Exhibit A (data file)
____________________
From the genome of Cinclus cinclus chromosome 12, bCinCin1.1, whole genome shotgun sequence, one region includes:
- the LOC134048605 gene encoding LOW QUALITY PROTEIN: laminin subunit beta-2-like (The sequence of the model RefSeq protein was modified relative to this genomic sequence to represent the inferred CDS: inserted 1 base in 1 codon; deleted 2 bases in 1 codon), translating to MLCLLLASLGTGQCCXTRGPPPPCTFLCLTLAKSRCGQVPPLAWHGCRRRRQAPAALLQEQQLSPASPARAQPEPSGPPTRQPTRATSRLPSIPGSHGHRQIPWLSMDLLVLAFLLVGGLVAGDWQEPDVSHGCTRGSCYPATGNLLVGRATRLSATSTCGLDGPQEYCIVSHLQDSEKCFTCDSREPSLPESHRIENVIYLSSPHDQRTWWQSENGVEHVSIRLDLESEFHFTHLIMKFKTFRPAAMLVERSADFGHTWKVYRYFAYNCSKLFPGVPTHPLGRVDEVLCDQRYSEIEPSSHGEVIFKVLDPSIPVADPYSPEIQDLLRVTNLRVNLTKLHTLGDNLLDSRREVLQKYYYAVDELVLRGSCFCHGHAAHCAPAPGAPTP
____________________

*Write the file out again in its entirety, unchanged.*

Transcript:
From the genome of Cinclus cinclus chromosome 12, bCinCin1.1, whole genome shotgun sequence, one region includes:
- the LOC134048605 gene encoding LOW QUALITY PROTEIN: laminin subunit beta-2-like (The sequence of the model RefSeq protein was modified relative to this genomic sequence to represent the inferred CDS: inserted 1 base in 1 codon; deleted 2 bases in 1 codon), translating to MLCLLLASLGTGQCCXTRGPPPPCTFLCLTLAKSRCGQVPPLAWHGCRRRRQAPAALLQEQQLSPASPARAQPEPSGPPTRQPTRATSRLPSIPGSHGHRQIPWLSMDLLVLAFLLVGGLVAGDWQEPDVSHGCTRGSCYPATGNLLVGRATRLSATSTCGLDGPQEYCIVSHLQDSEKCFTCDSREPSLPESHRIENVIYLSSPHDQRTWWQSENGVEHVSIRLDLESEFHFTHLIMKFKTFRPAAMLVERSADFGHTWKVYRYFAYNCSKLFPGVPTHPLGRVDEVLCDQRYSEIEPSSHGEVIFKVLDPSIPVADPYSPEIQDLLRVTNLRVNLTKLHTLGDNLLDSRREVLQKYYYAVDELVLRGSCFCHGHAAHCAPAPGAPTP